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The exclusion and ostracisation of a writer because of his political leanings – in Soumya’s case an admirer of Namo – was the unkindest cut of all, confesses the writer. An exclusive for Different Truths.
The political pundits have been analysing the recent Tsunamo that caught them by surprise, and have concluded that the all-knowing Janta has rejected the entitled class, the drawing room socialists, the Lutyens crowd, the Khan Market gang, the English speaking intellectuals, the self-proclaimed liberals, and the English medium elitists.
Now that puts me in a quandary. Because, you see, I fit into every one of these categories, and so do most of my friends and relatives. My forefathers include professionals and civil servants, MNC honchos and Burra Sahibs. They were among the first natives to get these degrees and hold these posts and have titles like Rai Bahadur and have roads named after them. I have studied in the most snobbish elitist English-speaking institutions. I was a member of leftist student organisations when in the university. I live in Lutyens Delhi and eat out in Khan Market.
Being a Bong I am genetically predisposed to be a left-liberal secular intellectual, although my left activism is confined to verbose arguments in the drawing rooms or clubs over good scotch.
Being a Bong I am genetically predisposed to be a left-liberal secular intellectual, although my left activism is confined to verbose arguments in the drawing rooms or clubs over good scotch. I also have pretensions of being a writer, and thus belong to book clubs and fan clubs of writers and other such groups of self-proclaimed creative intellectuals. In fact, I am exactly the type that pundits proclaim are allergic to Namo.
It is also true that most of my friends and relatives, and members of these arty-farty circles are as allergic to Namo as the pundits proclaim. The legions of bright intellectual ladies I have had crushes on during various stages of my life also fit in to this stereotyping and have the same stereotypical political leanings. The professions of these brilliant men and women are usually academics, media, art, bureaucracy, law, diplomacy and most importantly, glamorous social work.
We, the elite English-speaking intellectuals who have studied abroad or at least picked up the accent and the slang, can do so. The intolerance of democracy is unbearable, and we should all migrate.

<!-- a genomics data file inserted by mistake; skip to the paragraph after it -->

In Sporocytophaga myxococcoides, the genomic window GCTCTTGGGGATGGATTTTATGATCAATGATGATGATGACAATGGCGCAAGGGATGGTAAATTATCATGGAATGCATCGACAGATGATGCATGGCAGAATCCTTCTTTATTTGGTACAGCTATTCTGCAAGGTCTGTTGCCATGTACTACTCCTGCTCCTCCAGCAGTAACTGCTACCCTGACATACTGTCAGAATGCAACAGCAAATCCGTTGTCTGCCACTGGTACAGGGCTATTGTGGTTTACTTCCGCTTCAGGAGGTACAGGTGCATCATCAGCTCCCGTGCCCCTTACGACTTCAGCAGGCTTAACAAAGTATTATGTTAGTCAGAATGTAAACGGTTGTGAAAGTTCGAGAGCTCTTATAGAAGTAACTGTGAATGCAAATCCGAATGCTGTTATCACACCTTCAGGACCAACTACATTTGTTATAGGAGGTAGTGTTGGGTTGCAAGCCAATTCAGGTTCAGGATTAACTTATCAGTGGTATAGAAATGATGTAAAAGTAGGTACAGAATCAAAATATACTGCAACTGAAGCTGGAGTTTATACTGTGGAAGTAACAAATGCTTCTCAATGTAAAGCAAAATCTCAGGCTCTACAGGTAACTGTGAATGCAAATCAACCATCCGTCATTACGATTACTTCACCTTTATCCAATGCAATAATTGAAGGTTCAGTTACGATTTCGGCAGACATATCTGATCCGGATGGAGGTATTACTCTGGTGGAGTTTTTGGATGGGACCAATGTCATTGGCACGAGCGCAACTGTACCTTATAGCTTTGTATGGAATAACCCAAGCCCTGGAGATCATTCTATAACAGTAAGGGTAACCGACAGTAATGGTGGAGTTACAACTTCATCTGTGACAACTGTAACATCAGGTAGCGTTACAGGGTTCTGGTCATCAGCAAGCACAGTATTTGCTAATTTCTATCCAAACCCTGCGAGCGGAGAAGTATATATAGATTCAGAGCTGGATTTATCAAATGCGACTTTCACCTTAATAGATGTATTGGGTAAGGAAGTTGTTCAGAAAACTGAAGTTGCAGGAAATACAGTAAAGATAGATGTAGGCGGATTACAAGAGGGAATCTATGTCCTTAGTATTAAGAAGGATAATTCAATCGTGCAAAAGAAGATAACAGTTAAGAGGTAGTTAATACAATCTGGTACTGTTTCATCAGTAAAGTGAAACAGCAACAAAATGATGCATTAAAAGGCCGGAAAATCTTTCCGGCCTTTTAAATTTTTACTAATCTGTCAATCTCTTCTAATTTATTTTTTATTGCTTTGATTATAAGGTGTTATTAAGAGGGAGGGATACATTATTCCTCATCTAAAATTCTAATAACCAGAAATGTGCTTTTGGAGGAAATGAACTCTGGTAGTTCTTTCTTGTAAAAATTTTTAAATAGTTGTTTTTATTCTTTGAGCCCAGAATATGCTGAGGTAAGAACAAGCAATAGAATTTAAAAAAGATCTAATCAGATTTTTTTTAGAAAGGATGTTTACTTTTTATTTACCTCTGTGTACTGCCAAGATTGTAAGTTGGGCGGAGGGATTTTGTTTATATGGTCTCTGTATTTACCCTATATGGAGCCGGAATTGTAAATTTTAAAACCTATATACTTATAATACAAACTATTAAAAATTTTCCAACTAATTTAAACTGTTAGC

But despite all this, I happen to be a great admirer of Namo, and am optimistic about the New India, which he promises to bring. Nor have I been very secretive about my optimism. Now, it is expected in these exclusive circles of the intelligentsia, that everyone must have the exact same ideas, ideology, and views, and can only differ on the nuances. Having a different idea and actually expressing it is definitely against all tenets of liberalism and is considered heretical if not downright blasphemous. And differing on such a fundamental thing, considering a lowly Hindi speaking right wing petty bourgeoisie and who is so crass as to not be embarrassed about being a Hindu; to be someone considered fit to lead India just because the masses voted him to power! That is a cardinal sin. What do these great unwashed hoi polloi know about governance? We, the elite English-speaking intellectuals who have studied abroad or at least picked up the accent and the slang, can do so. The intolerance of democracy is unbearable, and we should all migrate.
So, when my cultured buddies discovered to their dismay my heretical blasphemous and insidious optimism I was shunned.
So, when my cultured buddies discovered to their dismay my heretical blasphemous and insidious optimism I was shunned. I was unfriended on social media, number blocked, uninvited to parties, removed from WhatsApp groups, and generally given the icy shoulder, something the glitterati excel in. But the unkindest cut of all, they, the greatest and perhaps only admirers of my frivolous stories and limericks, stopped reading and appreciating them.
Initially most of them came around to accepting it as one of my many eccentricities, and tolerated me with an indulgence because, as a very erudite friend so aptly put it, that despite this inexcusable lapse of judgment, because of my many redeeming virtues like wit, erudition and my way with words, I can be tolerated.
This would have continued to be the case had the ruling party, as the pundits knew with their usual certainty, were going to be wiped out. But the uneducated Indian public did the unforgivable. They wiped out the privileged blue-blooded party and their leftist and social justice warrior courtiers, along with the self-avowed champions of the downtrodden minorities and underprivileged communities.
My exquisite pieces of fiction go unappreciated. But the tragedy that really broke my heart is that the cultured and erudite beauties whom I doted on, and who allowed me a position of privilege in their hallowed circles… shunned me completely.
Utter gloom descended in the ivory towers. I, on the other hand, could not conceal my glee. More so because the stalwarts of the opposition were such rich material for satire that it was impossible to resist the temptation. Therefore, my banishment from the charmed circles was complete. My brilliant wit receives no accolades. My exquisite pieces of fiction go unappreciated. But the tragedy that really broke my heart is that the cultured and erudite beauties whom I doted on, and who allowed me a position of privilege in their hallowed circles and were public in their appreciation of me as a writer, shunned me completely.
Thus, please heed all aspiring writers, intellectuals and creative people, the wrath of your tribe is terrible, and admire Namo at your own peril.
Photo from the Internet